Clinical and Research News
Bipolar Patients on Lithium Show Brain-Tissue Growth
Psychiatric News
Volume 42 Number 10 page 35-35

Lithium appears to increase gray matter in the brains of patients who use the drug, according to a report that will appear in Biological Psychiatry in July.

In a statement about the study released prior to publication, neuroscientists at UCLA said they have shown that lithium, long the standard treatment for bipolar disorder, increases the amount of gray matter in the brains of patients with the illness.

"Bipolar patients who were taking lithium had a striking increase in gray matter in the cingulate and paralimbic regions of the brain," Carrie Bearden, Ph.D., a clinical neuropsychologist and assistant professor of psychiatry at UCLA said in the statement. "These regions regulate attention, motivation, and emotion, which are profoundly affected in bipolar illness."

In this study, Bearden and colleagues at UCLA used computer analysis to analyze brain scans collected by collaborators at the University of Pittsburgh in order to determine whether bipolar patients showed changes in brain tissue and, if so, whether those changes were influenced by lithium treatment.

They employed high-resolution MRI and cortical pattern-matching methods to map gray-matter differences in 28 adults with bipolar disorder — 70 percent of whom were treated with lithium—and 28 healthy control subjects. Detailed spatial analyses of gray-matter distribution were conducted by measuring local volumes of gray matter at thousands of locations in the brain.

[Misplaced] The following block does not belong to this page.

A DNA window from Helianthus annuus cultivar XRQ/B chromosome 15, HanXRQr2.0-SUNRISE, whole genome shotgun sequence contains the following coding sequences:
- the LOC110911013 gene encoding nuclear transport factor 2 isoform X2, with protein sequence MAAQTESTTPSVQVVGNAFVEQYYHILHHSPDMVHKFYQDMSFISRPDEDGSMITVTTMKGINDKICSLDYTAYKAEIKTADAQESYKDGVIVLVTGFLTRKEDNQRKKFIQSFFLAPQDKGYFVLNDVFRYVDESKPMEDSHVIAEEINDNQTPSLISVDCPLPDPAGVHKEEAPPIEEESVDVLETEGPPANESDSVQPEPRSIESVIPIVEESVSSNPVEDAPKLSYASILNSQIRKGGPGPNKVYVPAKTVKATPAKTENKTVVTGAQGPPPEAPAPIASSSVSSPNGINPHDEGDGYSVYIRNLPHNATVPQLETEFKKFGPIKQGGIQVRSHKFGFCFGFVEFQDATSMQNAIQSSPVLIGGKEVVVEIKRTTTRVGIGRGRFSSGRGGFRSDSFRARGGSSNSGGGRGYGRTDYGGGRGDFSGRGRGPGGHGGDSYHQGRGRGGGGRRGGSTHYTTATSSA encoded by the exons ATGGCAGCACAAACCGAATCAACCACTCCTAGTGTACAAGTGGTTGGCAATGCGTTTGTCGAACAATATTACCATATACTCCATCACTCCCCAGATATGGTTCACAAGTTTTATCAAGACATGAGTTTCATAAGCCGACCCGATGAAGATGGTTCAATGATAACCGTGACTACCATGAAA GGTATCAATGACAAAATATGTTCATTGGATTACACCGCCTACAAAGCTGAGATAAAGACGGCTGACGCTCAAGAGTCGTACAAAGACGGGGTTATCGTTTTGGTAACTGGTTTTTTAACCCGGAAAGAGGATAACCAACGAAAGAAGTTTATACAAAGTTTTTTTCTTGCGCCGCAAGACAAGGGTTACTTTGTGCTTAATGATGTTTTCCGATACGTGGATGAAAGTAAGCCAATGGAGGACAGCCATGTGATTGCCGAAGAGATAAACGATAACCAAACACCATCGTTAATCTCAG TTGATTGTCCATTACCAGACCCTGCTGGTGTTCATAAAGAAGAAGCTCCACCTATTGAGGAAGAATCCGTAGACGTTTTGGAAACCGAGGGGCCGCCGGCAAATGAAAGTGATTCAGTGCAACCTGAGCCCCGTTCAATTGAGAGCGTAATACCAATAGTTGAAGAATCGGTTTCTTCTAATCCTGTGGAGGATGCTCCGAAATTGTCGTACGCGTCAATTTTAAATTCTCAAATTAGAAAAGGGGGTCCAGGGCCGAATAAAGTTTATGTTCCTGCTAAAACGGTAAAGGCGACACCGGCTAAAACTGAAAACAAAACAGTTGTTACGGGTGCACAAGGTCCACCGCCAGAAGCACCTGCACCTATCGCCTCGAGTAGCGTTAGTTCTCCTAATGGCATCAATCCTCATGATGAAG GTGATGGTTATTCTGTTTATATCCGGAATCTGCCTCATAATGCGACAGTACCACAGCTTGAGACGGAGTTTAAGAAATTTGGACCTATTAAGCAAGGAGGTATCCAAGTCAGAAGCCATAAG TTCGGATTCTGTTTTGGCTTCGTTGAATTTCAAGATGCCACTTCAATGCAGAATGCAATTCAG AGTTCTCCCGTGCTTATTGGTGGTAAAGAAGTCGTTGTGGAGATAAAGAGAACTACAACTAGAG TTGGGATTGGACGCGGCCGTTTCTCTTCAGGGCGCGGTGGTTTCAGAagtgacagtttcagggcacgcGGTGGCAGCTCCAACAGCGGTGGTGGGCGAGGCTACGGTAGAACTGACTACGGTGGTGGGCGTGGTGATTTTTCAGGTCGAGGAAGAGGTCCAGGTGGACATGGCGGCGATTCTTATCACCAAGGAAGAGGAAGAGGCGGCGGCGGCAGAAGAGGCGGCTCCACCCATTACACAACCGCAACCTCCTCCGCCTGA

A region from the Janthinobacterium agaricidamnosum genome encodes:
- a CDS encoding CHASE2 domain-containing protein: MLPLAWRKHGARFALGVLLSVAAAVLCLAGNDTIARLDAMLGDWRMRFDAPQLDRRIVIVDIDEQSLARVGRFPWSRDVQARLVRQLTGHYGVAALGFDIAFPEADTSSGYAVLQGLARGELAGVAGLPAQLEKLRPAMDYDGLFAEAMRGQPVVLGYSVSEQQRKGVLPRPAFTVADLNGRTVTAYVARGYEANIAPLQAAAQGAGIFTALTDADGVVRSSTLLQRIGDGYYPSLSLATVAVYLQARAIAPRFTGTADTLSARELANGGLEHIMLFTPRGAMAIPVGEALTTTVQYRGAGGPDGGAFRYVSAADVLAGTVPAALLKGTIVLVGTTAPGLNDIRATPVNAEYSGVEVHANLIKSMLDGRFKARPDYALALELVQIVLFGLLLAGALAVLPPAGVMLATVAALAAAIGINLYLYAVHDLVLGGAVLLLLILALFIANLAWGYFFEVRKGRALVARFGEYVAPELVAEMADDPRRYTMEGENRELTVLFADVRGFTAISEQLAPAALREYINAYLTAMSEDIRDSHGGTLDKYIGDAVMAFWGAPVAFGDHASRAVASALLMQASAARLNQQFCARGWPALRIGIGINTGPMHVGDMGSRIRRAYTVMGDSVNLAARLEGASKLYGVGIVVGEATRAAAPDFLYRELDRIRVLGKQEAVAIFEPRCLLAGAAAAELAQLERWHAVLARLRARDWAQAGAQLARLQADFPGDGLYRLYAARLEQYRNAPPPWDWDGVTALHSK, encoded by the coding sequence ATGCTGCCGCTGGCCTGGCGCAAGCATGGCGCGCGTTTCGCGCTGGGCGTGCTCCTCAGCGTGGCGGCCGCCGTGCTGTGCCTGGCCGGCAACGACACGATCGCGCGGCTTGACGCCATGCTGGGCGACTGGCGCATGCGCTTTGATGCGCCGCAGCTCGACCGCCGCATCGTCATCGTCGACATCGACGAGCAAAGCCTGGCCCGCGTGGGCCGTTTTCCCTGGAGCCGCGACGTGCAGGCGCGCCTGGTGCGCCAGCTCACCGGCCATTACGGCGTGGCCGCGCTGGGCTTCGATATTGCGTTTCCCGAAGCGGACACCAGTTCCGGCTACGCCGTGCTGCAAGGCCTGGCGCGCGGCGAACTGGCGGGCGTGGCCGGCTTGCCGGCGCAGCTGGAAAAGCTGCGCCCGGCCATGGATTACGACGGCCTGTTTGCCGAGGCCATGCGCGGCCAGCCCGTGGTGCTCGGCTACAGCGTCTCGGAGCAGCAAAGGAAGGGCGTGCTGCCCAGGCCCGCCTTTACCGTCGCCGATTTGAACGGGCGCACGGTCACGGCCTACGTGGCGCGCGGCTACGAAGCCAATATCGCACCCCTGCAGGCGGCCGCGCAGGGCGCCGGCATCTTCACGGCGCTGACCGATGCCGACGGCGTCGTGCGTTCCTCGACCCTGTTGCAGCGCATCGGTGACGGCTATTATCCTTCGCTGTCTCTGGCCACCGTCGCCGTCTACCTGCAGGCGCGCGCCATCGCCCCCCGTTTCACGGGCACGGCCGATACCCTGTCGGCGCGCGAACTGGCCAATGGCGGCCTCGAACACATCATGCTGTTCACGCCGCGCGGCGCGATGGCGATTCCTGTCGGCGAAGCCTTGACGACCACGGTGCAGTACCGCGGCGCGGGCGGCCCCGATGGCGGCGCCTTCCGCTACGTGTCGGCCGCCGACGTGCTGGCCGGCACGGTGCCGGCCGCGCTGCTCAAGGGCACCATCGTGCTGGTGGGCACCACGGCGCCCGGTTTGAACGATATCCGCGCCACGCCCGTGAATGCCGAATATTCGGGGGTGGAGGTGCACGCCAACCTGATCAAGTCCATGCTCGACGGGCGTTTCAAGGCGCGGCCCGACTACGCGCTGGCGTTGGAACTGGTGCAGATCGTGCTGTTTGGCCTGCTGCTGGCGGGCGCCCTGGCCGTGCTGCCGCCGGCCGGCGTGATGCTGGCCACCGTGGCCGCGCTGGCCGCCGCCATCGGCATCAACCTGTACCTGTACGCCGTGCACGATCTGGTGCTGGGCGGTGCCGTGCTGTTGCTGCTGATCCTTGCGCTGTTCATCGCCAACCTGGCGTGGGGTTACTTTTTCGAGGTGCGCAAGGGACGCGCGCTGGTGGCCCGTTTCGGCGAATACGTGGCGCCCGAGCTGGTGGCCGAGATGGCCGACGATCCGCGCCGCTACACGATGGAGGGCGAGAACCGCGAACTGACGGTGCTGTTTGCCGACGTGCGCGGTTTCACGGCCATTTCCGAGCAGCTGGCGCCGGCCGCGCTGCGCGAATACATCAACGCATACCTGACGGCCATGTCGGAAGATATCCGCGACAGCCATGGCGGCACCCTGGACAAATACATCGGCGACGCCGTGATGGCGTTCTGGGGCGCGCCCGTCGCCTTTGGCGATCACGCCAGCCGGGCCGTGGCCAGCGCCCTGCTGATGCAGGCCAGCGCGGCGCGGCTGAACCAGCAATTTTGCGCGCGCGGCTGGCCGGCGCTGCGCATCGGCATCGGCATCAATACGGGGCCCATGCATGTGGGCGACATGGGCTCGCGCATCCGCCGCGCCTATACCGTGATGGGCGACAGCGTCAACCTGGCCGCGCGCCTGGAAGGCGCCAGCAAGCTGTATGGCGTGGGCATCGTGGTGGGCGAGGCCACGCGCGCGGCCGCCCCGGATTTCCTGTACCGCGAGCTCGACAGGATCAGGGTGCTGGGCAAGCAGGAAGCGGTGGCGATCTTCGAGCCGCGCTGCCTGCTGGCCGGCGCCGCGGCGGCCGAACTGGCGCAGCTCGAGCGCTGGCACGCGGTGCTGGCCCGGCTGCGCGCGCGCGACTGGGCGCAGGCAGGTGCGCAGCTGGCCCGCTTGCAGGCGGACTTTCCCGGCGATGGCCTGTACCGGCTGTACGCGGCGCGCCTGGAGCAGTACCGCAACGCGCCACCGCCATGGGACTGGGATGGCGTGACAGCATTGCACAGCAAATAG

While the brains of lithium-treated bipolar patients did not differ from those of the control subjects in total white-matter volume, their overall gray-matter volume was significantly higher, sometimes by as much as 15 percent.

Although other studies have measured increases in the overall volume of the brain, Bearden said, this imaging method allowed the researchers to see exactly which brain regions were affected by lithium. These new findings suggest that lithium may work by increasing the amount of gray matter in particular brain areas, which in turn suggests that existing gray matter in these regions of bipolar brains may be underused or dysfunctional.

Bearden added that there is no evidence that the increase in gray matter persists if lithium treatment is discontinued. "But it does suggest that lithium can have dramatic effects on gray matter in the brain," she said. "This may be an important clue as to how and why it works."▪

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